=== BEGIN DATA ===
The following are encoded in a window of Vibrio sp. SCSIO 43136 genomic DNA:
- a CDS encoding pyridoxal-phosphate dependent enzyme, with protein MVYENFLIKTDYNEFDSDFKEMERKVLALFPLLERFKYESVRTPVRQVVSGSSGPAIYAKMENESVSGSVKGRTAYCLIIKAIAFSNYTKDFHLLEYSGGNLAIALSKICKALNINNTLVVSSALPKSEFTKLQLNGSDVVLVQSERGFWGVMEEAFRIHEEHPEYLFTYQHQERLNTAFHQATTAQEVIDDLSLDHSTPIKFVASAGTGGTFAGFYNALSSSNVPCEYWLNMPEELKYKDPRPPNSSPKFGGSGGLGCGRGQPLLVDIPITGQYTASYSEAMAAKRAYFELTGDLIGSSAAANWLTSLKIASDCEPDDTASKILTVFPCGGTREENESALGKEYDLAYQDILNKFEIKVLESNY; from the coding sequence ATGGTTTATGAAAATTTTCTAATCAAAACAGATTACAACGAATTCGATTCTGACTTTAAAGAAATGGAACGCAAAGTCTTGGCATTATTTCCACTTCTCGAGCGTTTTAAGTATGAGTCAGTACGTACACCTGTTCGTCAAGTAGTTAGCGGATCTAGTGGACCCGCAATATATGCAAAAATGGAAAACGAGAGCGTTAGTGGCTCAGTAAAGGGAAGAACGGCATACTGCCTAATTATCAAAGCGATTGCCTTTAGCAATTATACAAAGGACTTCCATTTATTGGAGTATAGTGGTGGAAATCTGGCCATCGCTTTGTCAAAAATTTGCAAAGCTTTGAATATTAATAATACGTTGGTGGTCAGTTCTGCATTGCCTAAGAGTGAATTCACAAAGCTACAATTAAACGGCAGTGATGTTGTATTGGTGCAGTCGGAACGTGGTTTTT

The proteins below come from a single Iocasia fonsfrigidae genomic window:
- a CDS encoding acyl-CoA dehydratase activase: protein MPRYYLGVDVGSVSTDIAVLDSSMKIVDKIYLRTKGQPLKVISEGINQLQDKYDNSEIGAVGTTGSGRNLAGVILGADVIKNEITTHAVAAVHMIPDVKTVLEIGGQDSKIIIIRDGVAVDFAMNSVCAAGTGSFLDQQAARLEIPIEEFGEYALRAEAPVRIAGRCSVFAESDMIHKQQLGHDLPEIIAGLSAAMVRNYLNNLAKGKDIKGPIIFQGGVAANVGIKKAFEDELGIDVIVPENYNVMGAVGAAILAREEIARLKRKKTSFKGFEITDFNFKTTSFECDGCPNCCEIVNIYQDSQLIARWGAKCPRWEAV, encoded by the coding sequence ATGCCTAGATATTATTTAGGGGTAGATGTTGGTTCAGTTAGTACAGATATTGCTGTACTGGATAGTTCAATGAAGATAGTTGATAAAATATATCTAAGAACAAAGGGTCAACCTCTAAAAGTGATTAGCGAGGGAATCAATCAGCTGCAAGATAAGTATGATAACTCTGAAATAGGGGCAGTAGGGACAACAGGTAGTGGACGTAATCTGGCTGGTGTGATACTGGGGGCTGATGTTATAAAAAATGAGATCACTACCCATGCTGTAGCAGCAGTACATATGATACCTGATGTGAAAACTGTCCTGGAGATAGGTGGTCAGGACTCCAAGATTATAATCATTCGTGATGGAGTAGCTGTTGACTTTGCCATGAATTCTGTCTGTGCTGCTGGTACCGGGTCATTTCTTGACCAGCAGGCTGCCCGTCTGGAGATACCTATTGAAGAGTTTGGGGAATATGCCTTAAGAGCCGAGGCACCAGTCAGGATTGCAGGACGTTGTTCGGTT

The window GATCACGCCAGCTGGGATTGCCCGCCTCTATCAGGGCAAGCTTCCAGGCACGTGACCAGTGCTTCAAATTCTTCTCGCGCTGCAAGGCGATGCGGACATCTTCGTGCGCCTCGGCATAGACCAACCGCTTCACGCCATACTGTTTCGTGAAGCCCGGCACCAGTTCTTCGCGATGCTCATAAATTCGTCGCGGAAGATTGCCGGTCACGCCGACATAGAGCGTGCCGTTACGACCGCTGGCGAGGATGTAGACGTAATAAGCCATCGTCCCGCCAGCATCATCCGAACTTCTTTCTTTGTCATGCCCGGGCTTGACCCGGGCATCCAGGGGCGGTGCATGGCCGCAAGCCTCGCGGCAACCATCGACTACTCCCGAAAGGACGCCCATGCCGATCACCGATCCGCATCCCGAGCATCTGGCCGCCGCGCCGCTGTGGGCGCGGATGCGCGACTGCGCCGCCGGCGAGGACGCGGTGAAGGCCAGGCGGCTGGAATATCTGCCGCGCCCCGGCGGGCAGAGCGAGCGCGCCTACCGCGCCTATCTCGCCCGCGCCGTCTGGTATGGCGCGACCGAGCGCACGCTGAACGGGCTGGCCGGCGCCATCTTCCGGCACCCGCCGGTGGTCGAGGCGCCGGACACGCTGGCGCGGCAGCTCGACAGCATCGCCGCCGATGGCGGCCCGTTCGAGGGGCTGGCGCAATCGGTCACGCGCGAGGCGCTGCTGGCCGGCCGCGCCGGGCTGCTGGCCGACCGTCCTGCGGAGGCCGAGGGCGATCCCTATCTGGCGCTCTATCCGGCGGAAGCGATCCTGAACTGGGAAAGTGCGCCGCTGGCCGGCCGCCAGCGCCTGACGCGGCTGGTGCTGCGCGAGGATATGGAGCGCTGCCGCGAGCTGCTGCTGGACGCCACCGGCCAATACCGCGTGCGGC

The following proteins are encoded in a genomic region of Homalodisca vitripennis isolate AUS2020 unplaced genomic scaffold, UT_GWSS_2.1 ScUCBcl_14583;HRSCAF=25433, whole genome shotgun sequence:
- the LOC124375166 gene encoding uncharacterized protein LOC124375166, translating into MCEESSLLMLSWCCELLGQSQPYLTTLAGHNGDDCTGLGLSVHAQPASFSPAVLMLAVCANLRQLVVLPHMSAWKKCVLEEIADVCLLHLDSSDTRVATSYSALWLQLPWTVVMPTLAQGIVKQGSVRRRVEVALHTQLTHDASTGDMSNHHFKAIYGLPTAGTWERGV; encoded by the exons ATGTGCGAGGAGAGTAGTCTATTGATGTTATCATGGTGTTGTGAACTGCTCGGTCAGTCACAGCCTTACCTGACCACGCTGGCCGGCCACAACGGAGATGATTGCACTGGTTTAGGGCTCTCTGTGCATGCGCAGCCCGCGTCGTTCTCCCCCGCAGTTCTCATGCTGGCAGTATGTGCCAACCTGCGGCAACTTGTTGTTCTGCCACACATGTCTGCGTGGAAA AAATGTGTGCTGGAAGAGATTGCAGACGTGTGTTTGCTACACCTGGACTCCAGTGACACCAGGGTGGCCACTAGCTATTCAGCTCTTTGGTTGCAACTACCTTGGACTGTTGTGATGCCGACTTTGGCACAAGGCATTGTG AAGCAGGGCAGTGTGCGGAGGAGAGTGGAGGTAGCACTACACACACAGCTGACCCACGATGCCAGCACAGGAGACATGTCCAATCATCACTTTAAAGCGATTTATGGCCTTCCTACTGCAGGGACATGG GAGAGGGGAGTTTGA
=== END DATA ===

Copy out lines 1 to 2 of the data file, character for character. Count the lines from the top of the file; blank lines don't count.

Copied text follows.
The following are encoded in a window of Vibrio sp. SCSIO 43136 genomic DNA:
- a CDS encoding pyridoxal-phosphate dependent enzyme, with protein MVYENFLIKTDYNEFDSDFKEMERKVLALFPLLERFKYESVRTPVRQVVSGSSGPAIYAKMENESVSGSVKGRTAYCLIIKAIAFSNYTKDFHLLEYSGGNLAIALSKICKALNINNTLVVSSALPKSEFTKLQLNGSDVVLVQSERGFWGVMEEAFRIHEEHPEYLFTYQHQERLNTAFHQATTAQEVIDDLSLDHSTPIKFVASAGTGGTFAGFYNALSSSNVPCEYWLNMPEELKYKDPRPPNSSPKFGGSGGLGCGRGQPLLVDIPITGQYTASYSEAMAAKRAYFELTGDLIGSSAAANWLTSLKIASDCEPDDTASKILTVFPCGGTREENESALGKEYDLAYQDILNKFEIKVLESNY; from the coding sequence ATGGTTTATGAAAATTTTCTAATCAAAACAGATTACAACGAATTCGATTCTGACTTTAAAGAAATGGAACGCAAAGTCTTGGCATTATTTCCACTTCTCGAGCGTTTTAAGTATGAGTCAGTACGTACACCTGTTCGTCAAGTAGTTAGCGGATCTAGTGGACCCGCAATATATGCAAAAATGGAAAACGAGAGCGTTAGTGGCTCAGTAAAGGGAAGAACGGCATACTGCCTAATTATCAAAGCGATTGCCTTTAGCAATTATACAAAGGACTTCCATTTATTGGAGTATAGTGGTGGAAATCTGGCCATCGCTTTGTCAAAAATTTGCAAAGCTTTGAATATTAATAATACGTTGGTGGTCAGTTCTGCATTGCCTAAGAGTGAATTCACAAAGCTACAATTAAACGGCAGTGATGTTGTATTGGTGCAGTCGGAACGTGGTTTTT